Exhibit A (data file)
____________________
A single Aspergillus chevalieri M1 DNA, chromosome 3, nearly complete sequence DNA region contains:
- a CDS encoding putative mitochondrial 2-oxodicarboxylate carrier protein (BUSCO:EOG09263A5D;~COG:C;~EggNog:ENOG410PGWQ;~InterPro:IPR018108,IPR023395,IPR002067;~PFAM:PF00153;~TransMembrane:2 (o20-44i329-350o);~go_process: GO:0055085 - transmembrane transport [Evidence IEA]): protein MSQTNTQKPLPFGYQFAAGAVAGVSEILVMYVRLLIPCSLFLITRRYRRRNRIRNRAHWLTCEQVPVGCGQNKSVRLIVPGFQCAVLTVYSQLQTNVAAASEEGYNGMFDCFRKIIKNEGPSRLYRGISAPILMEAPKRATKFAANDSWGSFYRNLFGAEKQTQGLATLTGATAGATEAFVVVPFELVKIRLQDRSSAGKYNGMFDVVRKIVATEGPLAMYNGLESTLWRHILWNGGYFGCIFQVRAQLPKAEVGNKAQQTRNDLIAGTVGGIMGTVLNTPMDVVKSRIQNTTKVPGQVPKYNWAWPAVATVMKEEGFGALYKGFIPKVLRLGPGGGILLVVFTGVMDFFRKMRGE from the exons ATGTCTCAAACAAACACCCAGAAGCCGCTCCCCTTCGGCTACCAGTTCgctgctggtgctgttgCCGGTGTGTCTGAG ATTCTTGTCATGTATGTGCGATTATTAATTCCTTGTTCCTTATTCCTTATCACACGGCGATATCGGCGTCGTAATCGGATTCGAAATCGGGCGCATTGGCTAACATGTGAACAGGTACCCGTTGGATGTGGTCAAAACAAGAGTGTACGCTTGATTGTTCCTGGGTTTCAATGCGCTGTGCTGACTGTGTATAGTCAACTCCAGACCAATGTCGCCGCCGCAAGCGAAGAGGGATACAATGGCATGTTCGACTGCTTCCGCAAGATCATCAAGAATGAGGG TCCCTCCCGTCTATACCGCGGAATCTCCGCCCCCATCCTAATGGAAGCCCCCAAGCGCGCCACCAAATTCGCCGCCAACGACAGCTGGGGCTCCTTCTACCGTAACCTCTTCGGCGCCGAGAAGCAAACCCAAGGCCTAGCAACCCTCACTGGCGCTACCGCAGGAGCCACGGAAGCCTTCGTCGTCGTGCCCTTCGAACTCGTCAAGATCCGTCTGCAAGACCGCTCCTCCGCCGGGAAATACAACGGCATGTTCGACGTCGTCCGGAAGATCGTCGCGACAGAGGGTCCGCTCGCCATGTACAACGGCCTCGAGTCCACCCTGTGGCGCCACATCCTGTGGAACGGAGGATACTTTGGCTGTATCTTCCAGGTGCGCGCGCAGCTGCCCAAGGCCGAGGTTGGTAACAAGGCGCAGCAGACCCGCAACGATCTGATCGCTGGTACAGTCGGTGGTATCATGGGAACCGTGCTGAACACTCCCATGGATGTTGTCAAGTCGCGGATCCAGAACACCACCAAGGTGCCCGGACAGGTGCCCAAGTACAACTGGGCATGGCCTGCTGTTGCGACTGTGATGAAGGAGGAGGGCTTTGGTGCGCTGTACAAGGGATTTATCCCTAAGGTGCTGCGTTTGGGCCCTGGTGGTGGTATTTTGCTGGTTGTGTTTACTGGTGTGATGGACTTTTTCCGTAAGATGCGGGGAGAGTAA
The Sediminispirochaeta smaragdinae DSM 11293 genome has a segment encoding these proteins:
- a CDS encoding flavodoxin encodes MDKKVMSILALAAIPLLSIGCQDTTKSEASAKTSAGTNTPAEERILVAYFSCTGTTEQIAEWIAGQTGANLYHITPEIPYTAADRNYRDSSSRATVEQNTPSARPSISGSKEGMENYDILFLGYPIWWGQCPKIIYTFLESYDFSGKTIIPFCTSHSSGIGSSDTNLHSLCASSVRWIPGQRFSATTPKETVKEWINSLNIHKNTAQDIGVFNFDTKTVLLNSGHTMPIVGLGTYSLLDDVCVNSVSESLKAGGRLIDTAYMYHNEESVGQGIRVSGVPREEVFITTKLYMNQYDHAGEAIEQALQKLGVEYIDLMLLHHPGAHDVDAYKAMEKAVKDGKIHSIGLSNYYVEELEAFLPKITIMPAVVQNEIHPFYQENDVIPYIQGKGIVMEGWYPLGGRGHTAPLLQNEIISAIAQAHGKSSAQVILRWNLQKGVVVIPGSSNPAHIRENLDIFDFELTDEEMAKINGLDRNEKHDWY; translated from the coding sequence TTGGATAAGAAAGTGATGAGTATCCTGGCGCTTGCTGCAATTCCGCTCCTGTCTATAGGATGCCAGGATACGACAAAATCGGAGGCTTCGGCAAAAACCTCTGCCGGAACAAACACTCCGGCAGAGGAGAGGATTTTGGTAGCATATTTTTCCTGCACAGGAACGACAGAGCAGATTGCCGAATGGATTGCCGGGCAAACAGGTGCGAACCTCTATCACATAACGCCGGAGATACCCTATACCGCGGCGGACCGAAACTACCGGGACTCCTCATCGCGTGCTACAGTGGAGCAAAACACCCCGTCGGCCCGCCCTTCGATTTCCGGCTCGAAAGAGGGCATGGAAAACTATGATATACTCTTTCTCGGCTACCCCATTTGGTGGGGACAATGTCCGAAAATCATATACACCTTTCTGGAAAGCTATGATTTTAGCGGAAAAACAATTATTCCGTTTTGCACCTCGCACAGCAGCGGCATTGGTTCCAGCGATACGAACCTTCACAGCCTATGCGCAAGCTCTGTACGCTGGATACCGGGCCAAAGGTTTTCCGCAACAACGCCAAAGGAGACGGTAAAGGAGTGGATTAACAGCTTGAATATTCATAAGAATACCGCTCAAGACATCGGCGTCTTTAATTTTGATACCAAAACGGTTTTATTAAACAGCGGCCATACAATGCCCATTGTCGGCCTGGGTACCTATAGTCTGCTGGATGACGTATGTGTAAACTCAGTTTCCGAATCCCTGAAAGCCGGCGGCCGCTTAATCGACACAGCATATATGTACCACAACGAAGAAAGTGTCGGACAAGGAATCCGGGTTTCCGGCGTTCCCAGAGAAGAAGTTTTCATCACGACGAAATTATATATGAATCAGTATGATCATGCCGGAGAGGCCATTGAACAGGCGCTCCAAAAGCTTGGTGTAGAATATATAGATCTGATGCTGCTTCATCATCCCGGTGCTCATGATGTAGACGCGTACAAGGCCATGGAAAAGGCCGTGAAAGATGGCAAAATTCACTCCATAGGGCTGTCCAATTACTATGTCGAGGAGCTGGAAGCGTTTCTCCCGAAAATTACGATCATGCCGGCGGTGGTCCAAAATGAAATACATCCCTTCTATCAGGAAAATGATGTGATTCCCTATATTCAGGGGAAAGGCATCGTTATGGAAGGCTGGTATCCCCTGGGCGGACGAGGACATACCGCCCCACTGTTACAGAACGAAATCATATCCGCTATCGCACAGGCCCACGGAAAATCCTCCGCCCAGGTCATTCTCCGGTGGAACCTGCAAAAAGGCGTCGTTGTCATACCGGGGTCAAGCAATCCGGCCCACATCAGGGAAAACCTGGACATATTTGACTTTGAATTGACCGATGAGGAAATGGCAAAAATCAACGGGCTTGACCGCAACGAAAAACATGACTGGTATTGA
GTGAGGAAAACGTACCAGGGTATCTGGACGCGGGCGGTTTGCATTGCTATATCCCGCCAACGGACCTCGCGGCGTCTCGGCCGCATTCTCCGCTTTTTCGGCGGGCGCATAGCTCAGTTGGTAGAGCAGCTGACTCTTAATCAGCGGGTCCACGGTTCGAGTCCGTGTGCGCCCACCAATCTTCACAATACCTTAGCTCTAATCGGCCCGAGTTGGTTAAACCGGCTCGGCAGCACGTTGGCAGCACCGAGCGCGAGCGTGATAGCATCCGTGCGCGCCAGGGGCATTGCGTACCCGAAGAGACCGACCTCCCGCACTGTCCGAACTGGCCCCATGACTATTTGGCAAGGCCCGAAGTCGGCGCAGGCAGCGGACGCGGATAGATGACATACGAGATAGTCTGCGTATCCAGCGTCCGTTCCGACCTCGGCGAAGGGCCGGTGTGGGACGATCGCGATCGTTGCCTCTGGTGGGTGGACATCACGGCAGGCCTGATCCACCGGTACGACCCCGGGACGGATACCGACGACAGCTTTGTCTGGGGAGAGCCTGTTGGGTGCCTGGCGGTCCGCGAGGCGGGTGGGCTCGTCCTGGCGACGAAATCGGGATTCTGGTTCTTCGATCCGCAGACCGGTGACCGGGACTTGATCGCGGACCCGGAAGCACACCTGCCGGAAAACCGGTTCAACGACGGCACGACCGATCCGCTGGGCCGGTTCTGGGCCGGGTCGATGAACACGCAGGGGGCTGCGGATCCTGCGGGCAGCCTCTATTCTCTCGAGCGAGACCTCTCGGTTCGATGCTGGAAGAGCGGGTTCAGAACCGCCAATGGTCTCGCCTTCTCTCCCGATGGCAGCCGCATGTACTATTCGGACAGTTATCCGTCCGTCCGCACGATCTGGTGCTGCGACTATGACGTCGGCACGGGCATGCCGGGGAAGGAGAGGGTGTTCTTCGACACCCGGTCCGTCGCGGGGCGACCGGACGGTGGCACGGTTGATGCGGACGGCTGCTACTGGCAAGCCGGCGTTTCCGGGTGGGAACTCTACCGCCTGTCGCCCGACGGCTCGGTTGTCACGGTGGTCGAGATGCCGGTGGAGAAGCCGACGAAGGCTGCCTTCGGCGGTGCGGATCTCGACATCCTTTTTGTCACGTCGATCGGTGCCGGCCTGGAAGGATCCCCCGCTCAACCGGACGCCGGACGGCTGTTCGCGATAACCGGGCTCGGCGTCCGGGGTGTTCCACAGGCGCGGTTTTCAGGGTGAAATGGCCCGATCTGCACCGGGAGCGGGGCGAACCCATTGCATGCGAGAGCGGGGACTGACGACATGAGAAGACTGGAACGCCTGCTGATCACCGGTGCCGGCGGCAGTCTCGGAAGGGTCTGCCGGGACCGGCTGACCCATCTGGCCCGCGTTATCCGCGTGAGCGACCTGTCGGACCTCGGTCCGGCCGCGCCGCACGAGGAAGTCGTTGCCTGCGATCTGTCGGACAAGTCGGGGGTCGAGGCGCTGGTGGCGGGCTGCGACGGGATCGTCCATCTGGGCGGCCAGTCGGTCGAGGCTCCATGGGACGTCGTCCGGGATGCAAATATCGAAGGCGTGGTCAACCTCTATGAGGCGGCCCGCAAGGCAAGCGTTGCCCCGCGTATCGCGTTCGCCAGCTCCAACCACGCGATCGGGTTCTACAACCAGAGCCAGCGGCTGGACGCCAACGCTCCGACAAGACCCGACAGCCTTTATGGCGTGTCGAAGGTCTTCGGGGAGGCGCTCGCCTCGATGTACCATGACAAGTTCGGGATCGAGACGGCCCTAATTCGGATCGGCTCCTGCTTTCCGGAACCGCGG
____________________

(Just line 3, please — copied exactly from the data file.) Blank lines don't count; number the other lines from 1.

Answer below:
The Sediminispirochaeta smaragdinae DSM 11293 genome has a segment encoding these proteins: